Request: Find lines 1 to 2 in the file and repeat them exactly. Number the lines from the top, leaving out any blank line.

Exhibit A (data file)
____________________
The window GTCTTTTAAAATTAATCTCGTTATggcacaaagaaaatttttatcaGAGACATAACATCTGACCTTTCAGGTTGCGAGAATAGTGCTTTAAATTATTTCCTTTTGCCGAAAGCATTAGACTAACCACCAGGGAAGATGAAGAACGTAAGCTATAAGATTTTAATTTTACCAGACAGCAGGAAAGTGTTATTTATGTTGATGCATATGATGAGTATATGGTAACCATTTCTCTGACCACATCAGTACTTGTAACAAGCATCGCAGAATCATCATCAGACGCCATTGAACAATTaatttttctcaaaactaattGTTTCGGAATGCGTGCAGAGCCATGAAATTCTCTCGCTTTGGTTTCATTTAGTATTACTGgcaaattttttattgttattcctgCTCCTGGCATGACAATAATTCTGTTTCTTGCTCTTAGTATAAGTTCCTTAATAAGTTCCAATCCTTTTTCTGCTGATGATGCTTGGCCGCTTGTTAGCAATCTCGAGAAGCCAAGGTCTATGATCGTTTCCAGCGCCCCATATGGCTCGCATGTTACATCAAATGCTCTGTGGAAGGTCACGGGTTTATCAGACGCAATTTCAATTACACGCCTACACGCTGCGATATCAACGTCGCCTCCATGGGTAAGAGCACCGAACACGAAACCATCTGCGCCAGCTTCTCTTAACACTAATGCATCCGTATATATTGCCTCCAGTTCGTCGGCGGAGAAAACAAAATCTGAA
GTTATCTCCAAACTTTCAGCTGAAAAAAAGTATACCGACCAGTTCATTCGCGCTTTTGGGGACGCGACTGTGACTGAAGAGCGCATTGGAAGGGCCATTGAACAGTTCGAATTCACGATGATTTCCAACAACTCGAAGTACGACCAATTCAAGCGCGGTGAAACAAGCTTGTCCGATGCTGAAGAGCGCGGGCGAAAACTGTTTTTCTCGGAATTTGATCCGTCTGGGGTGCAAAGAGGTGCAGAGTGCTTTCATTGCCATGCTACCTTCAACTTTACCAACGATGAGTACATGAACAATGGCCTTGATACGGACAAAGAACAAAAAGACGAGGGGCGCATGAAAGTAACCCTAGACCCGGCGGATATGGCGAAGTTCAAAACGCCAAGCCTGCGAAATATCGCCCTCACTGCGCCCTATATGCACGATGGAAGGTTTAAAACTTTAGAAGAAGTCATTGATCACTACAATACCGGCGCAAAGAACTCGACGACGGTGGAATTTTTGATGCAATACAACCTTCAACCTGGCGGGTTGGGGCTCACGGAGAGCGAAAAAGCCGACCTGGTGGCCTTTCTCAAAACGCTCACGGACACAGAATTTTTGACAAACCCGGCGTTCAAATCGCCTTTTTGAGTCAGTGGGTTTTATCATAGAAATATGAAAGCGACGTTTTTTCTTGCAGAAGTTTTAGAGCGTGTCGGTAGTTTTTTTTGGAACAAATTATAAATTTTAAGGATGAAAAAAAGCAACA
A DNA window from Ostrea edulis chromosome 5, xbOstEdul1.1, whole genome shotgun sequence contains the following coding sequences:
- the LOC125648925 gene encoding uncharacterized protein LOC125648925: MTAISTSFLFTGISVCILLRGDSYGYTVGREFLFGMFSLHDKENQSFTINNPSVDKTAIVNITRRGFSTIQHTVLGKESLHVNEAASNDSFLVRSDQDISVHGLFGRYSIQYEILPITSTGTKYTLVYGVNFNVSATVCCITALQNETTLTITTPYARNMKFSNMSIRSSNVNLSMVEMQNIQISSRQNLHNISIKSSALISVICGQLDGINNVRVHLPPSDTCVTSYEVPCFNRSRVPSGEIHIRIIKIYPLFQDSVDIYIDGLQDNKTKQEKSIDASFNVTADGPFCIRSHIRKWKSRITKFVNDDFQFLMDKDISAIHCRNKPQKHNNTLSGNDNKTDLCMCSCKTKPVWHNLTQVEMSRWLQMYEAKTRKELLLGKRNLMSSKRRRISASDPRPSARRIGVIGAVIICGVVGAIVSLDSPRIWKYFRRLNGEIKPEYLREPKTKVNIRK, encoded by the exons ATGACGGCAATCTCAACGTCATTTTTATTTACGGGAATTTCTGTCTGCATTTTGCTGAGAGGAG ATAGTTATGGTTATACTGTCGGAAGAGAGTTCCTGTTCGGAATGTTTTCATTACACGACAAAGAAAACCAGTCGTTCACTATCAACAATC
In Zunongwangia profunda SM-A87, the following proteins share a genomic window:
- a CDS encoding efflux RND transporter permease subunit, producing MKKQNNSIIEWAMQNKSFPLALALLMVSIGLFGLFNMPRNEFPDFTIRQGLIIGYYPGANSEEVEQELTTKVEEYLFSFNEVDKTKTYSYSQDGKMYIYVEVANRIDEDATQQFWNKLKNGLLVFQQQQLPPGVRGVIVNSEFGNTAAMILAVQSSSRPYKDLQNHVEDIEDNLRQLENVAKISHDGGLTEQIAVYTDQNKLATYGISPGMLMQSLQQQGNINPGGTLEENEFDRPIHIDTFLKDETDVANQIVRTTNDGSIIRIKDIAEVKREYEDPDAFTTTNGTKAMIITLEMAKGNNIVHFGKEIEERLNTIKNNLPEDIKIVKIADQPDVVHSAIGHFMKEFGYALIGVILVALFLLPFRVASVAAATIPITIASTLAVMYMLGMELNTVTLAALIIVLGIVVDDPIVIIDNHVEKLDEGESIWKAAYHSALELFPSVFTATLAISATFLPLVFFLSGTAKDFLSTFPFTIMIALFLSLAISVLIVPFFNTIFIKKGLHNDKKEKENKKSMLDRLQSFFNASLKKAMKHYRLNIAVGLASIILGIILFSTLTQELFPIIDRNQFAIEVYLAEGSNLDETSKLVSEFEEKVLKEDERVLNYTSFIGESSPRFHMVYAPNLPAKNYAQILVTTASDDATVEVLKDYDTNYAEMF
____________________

The window GTCTTTTAAAATTAATCTCGTTATggcacaaagaaaatttttatcaGAGACATAACATCTGACCTTTCAGGTTGCGAGAATAGTGCTTTAAATTATTTCCTTTTGCCGAAAGCATTAGACTAACCACCAGGGAAGATGAAGAACGTAAGCTATAAGATTTTAATTTTACCAGACAGCAGGAAAGTGTTATTTATGTTGATGCATATGATGAGTATATGGTAACCATTTCTCTGACCACATCAGTACTTGTAACAAGCATCGCAGAATCATCATCAGACGCCATTGAACAATTaatttttctcaaaactaattGTTTCGGAATGCGTGCAGAGCCATGAAATTCTCTCGCTTTGGTTTCATTTAGTATTACTGgcaaattttttattgttattcctgCTCCTGGCATGACAATAATTCTGTTTCTTGCTCTTAGTATAAGTTCCTTAATAAGTTCCAATCCTTTTTCTGCTGATGATGCTTGGCCGCTTGTTAGCAATCTCGAGAAGCCAAGGTCTATGATCGTTTCCAGCGCCCCATATGGCTCGCATGTTACATCAAATGCTCTGTGGAAGGTCACGGGTTTATCAGACGCAATTTCAATTACACGCCTACACGCTGCGATATCAACGTCGCCTCCATGGGTAAGAGCACCGAACACGAAACCATCTGCGCCAGCTTCTCTTAACACTAATGCATCCGTATATATTGCCTCCAGTTCGTCGGCGGAGAAAACAAAATCTGAA
GTTATCTCCAAACTTTCAGCTGAAAAAAAGTATACCGACCAGTTCATTCGCGCTTTTGGGGACGCGACTGTGACTGAAGAGCGCATTGGAAGGGCCATTGAACAGTTCGAATTCACGATGATTTCCAACAACTCGAAGTACGACCAATTCAAGCGCGGTGAAACAAGCTTGTCCGATGCTGAAGAGCGCGGGCGAAAACTGTTTTTCTCGGAATTTGATCCGTCTGGGGTGCAAAGAGGTGCAGAGTGCTTTCATTGCCATGCTACCTTCAACTTTACCAACGATGAGTACATGAACAATGGCCTTGATACGGACAAAGAACAAAAAGACGAGGGGCGCATGAAAGTAACCCTAGACCCGGCGGATATGGCGAAGTTCAAAACGCCAAGCCTGCGAAATATCGCCCTCACTGCGCCCTATATGCACGATGGAAGGTTTAAAACTTTAGAAGAAGTCATTGATCACTACAATACCGGCGCAAAGAACTCGACGACGGTGGAATTTTTGATGCAATACAACCTTCAACCTGGCGGGTTGGGGCTCACGGAGAGCGAAAAAGCCGACCTGGTGGCCTTTCTCAAAACGCTCACGGACACAGAATTTTTGACAAACCCGGCGTTCAAATCGCCTTTTTGAGTCAGTGGGTTTTATCATAGAAATATGAAAGCGACGTTTTTTCTTGCAGAAGTTTTAGAGCGTGTCGGTAGTTTTTTTTGGAACAAATTATAAATTTTAAGGATGAAAAAAAGCAACA